With that for background, it's easy to see why the community would want to discourage anonymous editing in the first place. On the other hand, it wouldn't do to ban it entirely. Anonymous editing (and editing by registered users who, erm, forget to log in from time to time, not that anyone would do that ...) is a valuable part of the process. Trying to prevent it while still promoting anything like an open culture would be an exercise in frustration as vandals worked out ways of gaming the system anyway.

And thus the current formulation, part carrot -- register and you can create your own persona and reap other benefits -- and part stick -- misbehave and people may well be able to track you down. Oh look: all those nasty edits to the page on FooCorp are coming from BarCorp's IP addresses.

It also warns legitimate anonymous editors that they may not be as anonymous as they think. If you're blowing the whistle on FooCorp, do it from a cybercafe or public library, not from your office at FooCorp (well, you knew that anyway, didn't you).

I'm Spartacus!

It's one of the great scenes in film, one, if you're like me, you've seen even though you haven't actually seen the film itself. After wreaking havoc against the Roman armies, Spartacus and his followers are finally defeated and captured. It's clear that Spartacus is destined to die a horrible death -- if only the Romans can figure out who he is.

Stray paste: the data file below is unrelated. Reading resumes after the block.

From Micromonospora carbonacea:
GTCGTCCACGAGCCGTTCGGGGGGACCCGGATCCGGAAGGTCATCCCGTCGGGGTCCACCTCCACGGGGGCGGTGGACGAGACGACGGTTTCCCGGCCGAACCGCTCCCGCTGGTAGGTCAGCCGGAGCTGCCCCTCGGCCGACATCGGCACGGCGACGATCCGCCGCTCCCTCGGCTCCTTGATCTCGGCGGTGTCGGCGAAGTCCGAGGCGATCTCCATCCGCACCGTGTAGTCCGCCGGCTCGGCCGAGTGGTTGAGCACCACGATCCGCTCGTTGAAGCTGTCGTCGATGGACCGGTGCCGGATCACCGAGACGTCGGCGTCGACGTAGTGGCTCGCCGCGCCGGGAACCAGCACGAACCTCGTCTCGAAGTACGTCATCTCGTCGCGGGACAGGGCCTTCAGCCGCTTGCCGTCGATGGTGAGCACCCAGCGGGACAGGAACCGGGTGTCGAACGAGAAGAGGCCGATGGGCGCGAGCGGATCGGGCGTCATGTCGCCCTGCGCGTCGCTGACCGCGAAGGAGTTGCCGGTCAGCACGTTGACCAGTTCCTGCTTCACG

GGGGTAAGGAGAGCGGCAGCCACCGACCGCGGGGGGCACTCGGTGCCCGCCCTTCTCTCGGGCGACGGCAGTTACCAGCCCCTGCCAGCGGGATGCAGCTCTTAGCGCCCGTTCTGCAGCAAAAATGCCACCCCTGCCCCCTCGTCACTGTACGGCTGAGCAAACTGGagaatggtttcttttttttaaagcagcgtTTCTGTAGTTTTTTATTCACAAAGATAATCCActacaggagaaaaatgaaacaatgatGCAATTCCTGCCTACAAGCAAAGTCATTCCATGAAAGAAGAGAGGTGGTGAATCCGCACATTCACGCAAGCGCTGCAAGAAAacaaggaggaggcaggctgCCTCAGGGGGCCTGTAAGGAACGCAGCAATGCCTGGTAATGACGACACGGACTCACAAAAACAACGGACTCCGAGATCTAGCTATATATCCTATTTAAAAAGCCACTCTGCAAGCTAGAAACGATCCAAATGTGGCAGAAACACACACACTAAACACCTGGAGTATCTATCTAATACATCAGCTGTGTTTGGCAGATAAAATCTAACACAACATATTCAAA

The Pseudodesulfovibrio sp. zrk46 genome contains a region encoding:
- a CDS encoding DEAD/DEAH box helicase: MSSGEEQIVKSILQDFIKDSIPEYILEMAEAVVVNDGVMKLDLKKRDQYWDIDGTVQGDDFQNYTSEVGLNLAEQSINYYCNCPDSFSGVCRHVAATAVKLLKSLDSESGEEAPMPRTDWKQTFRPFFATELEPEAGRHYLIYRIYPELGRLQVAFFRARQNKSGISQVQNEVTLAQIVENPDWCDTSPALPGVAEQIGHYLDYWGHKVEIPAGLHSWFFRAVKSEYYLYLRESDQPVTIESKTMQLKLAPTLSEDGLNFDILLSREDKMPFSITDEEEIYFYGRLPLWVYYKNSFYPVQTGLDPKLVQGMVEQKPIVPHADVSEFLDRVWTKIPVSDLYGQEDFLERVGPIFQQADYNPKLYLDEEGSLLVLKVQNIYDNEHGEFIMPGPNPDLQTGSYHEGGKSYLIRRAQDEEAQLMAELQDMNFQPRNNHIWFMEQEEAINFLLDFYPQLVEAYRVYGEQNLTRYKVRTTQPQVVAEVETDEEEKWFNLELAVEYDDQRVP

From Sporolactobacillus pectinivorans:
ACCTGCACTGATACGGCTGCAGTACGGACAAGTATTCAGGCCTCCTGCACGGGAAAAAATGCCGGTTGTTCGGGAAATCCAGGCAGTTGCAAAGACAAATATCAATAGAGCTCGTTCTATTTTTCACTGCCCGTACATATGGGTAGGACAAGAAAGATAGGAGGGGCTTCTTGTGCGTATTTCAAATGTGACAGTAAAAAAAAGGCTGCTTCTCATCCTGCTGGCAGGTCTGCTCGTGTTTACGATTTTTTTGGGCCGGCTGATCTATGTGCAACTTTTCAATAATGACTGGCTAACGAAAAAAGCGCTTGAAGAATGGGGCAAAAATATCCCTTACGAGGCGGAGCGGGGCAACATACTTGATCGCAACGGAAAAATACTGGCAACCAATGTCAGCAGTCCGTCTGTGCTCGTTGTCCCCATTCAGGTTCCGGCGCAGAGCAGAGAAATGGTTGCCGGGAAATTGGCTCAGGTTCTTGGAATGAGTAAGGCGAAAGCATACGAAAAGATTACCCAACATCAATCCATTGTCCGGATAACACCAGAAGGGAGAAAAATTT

To get his followers to rat Spartacus out, the Romans promise leniency to the person who will identify him. Instead, those assembled stand up one by one and shout "I'm Spartacus!"

That's anonymity in a nutshell. Spartacus might be anyone in the crowd. If the idea was to single Spartacus out, the Romans are no closer than they were to begin with. When you use an anonymizer, you're in much the same situation. It's not hard to establish that you might be the person who engaged in some particular interaction, but if the anonymizer is doing its work, there's no way to tell that it was you in particular and not some other user. Everyone's in the same boat.

This "everyone's in the same boat" factor lends anonymity a peculiar flavor. Looking at it from that angle, why would I use such a service if I didn't feel I had more to lose than the average user? This in turn will tend to throw the average user in with a fairly interesting crowd. I'm guessing here, of course. There aren't a lot of reliable usage statistics available.

I'm also guessing that most people using anonymizers aren't up to anything particularly nefarious and either value privacy on principle or just like the concept. How does that square with the previous point? Probably most people figure there's safety in numbers. Whatever those involved stand to lose, there is presumably a smaller chance they will lose it than if each operated alone.

"Sure, there may be some bad apples in the crowd, but they can't arrest all of us just to find them. And if they come for me, I can prove I'm not up to anything bad."

At which point it might be worth pointing out that in the film, Spartacus and his followers end up crucified.

(A side note: Not only do the Romans know no more than when they started, everyone now knows this. It's a neat case of common knowledge in action. By contrast, in the classic "question them separately" scenario, the person being interrogated has no idea who has said what to whom.)